In 2008, sudden global increases in grain prices compounded with inflation that led to riots in Egypt, reminding a lot of people of the tumultuous events of 31 years prior. Government-subsidized flour, which had once sold for $3.14 per 100 kilograms, suddenly shot to $377 on the black market. Because 40% of Egyptians lived in poverty, many of them couldn't afford to live without the bread that the government helped them afford. Riots swept the nation, and several people were killed in front of government bakeries.

In 2010, as global grain prices continued to rise, Tunisians also began to revolt, bread in hand. The toppling of Egyptian president Hosni Mubarak in 2011 became the climactic beginning of a major destabilizing shift of an entire region, known as the Arab Spring.  

Many people said the Arab Spring was a revolution of the hungry.

Egyptian protestors hold bread in 2013. Photo by Khaled Desouki/AFP/Getty Images.  

The current crisis in Syria is also a prime example of what can happen when people don't have enough to eat.

Though it might be hard to fully understand Syria's current problems, some researchers think that it has to do in part with access to bread. At one point, Syria was the only country in the entire region that was completely self-sufficient in food production, specifically in wheat crops such as barley.

Experts have argued that it was a massive crop failure due to drought and possible climate change from 2006 to 2009 that drove Syrian farmers to finally challenge their ruler. When Syrian President Bashar al-Assad fired back, he also explicitly targeted bread bakeries that fell under rebel control.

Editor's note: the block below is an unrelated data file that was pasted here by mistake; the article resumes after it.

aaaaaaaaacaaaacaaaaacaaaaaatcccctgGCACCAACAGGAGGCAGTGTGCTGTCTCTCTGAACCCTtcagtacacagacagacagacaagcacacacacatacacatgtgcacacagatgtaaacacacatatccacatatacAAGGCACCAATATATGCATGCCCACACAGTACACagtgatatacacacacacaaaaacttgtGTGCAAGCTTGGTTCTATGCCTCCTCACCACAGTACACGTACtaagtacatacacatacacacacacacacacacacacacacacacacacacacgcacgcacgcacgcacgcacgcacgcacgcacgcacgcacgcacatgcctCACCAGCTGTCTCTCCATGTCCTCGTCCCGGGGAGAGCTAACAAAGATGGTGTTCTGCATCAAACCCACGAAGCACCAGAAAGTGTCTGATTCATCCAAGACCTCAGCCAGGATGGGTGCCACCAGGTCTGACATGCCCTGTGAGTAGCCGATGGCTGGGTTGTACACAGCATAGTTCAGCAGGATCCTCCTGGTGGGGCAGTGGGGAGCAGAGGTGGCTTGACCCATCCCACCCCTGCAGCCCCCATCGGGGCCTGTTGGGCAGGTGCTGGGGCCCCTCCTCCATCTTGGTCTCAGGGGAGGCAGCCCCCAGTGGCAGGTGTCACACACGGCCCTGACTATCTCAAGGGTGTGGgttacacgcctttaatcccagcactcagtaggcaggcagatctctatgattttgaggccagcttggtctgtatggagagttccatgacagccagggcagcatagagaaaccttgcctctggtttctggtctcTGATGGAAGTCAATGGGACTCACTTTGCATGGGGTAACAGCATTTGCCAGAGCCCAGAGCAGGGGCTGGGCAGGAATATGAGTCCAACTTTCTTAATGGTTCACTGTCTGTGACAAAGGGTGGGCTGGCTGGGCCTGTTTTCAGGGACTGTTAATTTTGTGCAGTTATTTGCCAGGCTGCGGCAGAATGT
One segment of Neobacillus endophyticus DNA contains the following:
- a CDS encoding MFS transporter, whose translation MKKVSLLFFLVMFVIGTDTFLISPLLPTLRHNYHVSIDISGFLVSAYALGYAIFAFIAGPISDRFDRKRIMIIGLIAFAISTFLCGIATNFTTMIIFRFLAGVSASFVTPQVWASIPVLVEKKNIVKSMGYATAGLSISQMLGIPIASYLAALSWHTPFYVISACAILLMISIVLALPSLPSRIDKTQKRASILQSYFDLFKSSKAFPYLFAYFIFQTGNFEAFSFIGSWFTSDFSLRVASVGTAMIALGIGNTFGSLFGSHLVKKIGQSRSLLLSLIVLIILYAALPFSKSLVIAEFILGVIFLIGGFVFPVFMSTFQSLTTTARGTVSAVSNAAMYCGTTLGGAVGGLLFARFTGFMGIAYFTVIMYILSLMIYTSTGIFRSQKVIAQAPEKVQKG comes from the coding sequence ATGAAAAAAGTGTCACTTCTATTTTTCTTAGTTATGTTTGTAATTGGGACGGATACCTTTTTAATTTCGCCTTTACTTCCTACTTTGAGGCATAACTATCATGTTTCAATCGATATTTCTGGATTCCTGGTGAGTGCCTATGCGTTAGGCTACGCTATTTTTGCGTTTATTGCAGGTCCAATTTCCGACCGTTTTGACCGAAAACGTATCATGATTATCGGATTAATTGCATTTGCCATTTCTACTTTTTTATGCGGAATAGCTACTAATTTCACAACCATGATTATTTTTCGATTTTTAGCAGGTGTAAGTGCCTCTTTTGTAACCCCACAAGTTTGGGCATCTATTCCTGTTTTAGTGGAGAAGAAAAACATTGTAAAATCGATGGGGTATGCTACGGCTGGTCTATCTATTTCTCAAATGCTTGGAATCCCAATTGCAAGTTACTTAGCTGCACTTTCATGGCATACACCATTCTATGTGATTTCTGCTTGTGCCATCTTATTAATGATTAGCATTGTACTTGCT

For much of the world's poor, bread is a life-sustaining necessity. But numerous factors, such as worldwide droughts, are causing grain to become harder and harder to grow.

Syria and Egypt are part of what was once known as the Fertile Crescent, the area of the world where people first started to grow grain and form civilizations. But now, the grain that once made their lands famous is becoming harder and harder to access. When this delicate balance of access to basic foods is upset, history shows us that whole communities — and entire nations — can topple.

If history is an indication, where bread and grain become scarce, civil unrest follows. Now that's something to chew on.

It's a fact: Every year, we're spending more and more time looking at our phones.

Estimates indicate that on average Americans spend anywhere from three to five hours on their smartphones every day. That's an astoundingly high number — and the perfect excuse for a little perspective.

There's an extraordinary world buzzing all around us, and we miss so much of it staring endlessly at our tiny screens. You say your busy life won't let you escape to some of our planet's most remarkable places? Not to worry. You can bring those places back home to your phone.


Here are 31 marvelous world wonders we think would look perfect as your lock screen.

1. Iceland's northern lights are a stunning sight, in person or online.

Who knew geomagnetic storms could be so stunning? Image by iStock.

2. Find peace in this photo of a storm-swept lighthouse.

Image by iStock.

3. The arch at Palau's Rock Islands is beautiful above water and below.

Image by iStock.

4. Milford Sound on New Zealand's South Island is an Instagram filter-lover's dream.

Image by iStock.

5. A huge statue of the Hindu god Lord Murugan greets visitors to the Batu Caves in Malaysia.

Image by iStock.

6. Watch sunlight break over the peaks in the Himalayas.

Image by iStock.

7. About 45 million gallons of water rush over North America's largest waterfall, Niagara Falls, every minute.

Image by iStock.

8. This ginormous "Christ the Redeemer" statue watches over Rio de Janeiro's six million residents.

Image by iStock.

9. Live vicariously through these thrill-seeking spelunkers.

Image by iStock.

10. Looking at Haystack Rock near Cannon Beach, Oregon, might inspire you to head to your nearest beach.

Image by iStock

11. Soothe your muggle heart with this image of the IRL Hogwarts Express chugging across Scotland.

Image by iStock